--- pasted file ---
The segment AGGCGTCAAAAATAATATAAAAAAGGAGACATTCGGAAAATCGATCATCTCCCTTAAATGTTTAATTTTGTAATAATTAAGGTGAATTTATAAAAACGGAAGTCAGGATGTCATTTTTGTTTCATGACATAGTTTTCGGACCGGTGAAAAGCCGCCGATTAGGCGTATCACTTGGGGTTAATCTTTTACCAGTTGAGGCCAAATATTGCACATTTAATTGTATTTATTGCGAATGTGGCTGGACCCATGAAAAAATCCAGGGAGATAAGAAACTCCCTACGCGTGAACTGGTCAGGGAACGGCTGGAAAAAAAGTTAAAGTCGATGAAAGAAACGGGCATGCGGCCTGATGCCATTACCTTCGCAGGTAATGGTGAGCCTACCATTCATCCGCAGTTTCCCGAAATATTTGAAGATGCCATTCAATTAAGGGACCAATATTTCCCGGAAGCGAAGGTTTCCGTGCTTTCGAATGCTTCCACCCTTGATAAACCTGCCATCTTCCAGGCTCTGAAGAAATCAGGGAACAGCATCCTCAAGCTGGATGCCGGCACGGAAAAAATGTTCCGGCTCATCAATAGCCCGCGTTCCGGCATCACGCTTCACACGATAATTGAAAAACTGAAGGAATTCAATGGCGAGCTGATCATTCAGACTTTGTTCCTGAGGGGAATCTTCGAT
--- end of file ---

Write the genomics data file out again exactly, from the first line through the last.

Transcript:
The segment AGGCGTCAAAAATAATATAAAAAAGGAGACATTCGGAAAATCGATCATCTCCCTTAAATGTTTAATTTTGTAATAATTAAGGTGAATTTATAAAAACGGAAGTCAGGATGTCATTTTTGTTTCATGACATAGTTTTCGGACCGGTGAAAAGCCGCCGATTAGGCGTATCACTTGGGGTTAATCTTTTACCAGTTGAGGCCAAATATTGCACATTTAATTGTATTTATTGCGAATGTGGCTGGACCCATGAAAAAATCCAGGGAGATAAGAAACTCCCTACGCGTGAACTGGTCAGGGAACGGCTGGAAAAAAAGTTAAAGTCGATGAAAGAAACGGGCATGCGGCCTGATGCCATTACCTTCGCAGGTAATGGTGAGCCTACCATTCATCCGCAGTTTCCCGAAATATTTGAAGATGCCATTCAATTAAGGGACCAATATTTCCCGGAAGCGAAGGTTTCCGTGCTTTCGAATGCTTCCACCCTTGATAAACCTGCCATCTTCCAGGCTCTGAAGAAATCAGGGAACAGCATCCTCAAGCTGGATGCCGGCACGGAAAAAATGTTCCGGCTCATCAATAGCCCGCGTTCCGGCATCACGCTTCACACGATAATTGAAAAACTGAAGGAATTCAATGGCGAGCTGATCATTCAGACTTTGTTCCTGAGGGGAATCTTCGAT